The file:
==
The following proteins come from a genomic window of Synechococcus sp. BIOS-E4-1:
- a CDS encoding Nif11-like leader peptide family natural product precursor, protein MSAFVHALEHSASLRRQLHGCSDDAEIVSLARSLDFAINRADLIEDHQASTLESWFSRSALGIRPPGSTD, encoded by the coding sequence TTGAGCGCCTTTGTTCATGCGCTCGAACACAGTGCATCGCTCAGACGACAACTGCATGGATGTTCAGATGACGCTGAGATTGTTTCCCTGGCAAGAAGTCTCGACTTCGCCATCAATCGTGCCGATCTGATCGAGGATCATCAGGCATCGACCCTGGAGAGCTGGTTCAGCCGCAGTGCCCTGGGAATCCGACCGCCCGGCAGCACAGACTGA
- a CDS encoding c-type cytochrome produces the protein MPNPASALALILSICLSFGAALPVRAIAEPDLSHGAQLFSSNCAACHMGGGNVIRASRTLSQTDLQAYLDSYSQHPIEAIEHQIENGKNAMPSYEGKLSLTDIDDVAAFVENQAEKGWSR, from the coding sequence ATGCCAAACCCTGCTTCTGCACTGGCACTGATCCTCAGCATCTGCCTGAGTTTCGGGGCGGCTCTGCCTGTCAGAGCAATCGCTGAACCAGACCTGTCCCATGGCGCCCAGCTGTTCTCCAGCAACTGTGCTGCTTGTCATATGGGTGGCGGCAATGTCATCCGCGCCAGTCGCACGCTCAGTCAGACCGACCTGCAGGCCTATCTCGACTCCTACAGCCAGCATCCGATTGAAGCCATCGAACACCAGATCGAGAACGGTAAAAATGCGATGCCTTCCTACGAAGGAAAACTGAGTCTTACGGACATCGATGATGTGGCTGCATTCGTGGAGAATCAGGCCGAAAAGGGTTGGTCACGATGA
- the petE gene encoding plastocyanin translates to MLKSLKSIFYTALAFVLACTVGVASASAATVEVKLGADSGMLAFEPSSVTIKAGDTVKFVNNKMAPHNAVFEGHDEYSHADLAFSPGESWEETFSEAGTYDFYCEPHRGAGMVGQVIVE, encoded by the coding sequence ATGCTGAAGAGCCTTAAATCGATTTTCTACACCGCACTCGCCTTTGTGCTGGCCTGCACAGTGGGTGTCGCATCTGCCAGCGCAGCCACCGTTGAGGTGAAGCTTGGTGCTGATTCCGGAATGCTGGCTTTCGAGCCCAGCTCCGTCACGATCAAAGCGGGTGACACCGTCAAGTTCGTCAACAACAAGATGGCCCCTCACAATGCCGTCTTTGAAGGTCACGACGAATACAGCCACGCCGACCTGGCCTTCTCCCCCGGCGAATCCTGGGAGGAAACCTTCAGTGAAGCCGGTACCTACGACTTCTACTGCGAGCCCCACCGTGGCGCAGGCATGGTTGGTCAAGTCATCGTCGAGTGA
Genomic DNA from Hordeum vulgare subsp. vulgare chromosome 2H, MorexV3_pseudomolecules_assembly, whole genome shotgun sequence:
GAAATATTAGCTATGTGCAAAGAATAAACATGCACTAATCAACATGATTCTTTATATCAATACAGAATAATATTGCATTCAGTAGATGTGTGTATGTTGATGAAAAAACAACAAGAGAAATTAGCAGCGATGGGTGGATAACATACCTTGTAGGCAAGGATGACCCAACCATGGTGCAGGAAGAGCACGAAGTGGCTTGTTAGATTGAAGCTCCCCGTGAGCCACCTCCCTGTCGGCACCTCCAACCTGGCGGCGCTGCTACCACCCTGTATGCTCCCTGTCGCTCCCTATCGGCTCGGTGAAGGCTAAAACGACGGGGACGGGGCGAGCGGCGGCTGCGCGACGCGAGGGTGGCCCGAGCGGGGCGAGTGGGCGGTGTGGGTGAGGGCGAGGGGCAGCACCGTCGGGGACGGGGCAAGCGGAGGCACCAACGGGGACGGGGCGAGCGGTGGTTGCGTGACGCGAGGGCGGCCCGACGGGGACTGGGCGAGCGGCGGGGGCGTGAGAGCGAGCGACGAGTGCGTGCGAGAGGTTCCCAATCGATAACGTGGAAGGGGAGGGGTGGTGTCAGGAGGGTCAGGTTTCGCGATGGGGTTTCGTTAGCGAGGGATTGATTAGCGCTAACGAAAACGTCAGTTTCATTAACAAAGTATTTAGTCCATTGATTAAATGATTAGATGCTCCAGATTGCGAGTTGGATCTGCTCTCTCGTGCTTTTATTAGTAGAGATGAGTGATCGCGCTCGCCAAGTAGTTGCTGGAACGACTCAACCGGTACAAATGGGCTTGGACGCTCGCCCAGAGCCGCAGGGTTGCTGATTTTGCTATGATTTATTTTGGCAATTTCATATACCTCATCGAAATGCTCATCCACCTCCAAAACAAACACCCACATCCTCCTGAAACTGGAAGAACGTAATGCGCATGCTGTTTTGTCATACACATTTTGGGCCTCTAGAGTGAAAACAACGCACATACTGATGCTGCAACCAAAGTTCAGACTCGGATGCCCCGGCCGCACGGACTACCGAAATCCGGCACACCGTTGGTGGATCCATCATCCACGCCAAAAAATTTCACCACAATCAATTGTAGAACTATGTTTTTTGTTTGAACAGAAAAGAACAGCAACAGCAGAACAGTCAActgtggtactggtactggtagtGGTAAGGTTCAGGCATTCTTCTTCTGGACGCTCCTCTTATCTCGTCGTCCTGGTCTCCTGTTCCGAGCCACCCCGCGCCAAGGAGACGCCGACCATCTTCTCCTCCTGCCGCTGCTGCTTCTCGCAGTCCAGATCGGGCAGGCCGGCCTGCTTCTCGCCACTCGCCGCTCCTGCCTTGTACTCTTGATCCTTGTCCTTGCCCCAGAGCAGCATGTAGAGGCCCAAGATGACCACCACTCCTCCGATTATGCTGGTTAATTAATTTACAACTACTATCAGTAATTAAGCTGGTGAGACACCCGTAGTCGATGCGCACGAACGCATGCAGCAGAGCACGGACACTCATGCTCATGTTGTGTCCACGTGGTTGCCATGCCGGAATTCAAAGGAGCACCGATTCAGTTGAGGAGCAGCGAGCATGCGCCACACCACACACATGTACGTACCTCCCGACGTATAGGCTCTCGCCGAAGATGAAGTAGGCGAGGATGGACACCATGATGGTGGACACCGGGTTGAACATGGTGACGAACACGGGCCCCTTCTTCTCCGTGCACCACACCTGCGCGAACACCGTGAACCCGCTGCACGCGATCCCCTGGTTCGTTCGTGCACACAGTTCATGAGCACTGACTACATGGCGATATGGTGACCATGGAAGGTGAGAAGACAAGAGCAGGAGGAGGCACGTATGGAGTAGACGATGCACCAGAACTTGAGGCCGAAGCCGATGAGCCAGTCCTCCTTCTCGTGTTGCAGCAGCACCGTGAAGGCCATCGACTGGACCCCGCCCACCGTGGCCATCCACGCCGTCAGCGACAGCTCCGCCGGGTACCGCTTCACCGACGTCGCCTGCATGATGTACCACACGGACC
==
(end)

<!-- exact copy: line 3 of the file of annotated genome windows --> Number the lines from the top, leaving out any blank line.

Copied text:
- a CDS encoding c-type cytochrome produces the protein MPNPASALALILSICLSFGAALPVRAIAEPDLSHGAQLFSSNCAACHMGGGNVIRASRTLSQTDLQAYLDSYSQHPIEAIEHQIENGKNAMPSYEGKLSLTDIDDVAAFVENQAEKGWSR, from the coding sequence ATGCCAAACCCTGCTTCTGCACTGGCACTGATCCTCAGCATCTGCCTGAGTTTCGGGGCGGCTCTGCCTGTCAGAGCAATCGCTGAACCAGACCTGTCCCATGGCGCCCAGCTGTTCTCCAGCAACTGTGCTGCTTGTCATATGGGTGGCGGCAATGTCATCCGCGCCAGTCGCACGCTCAGTCAGACCGACCTGCAGGCCTATCTCGACTCCTACAGCCAGCATCCGATTGAAGCCATCGAACACCAGATCGAGAACGGTAAAAATGCGATGCCTTCCTACGAAGGAAAACTGAGTCTTACGGACATCGATGATGTGGCTGCATTCGTGGAGAATCAGGCCGAAAAGGGTTGGTCACGATGA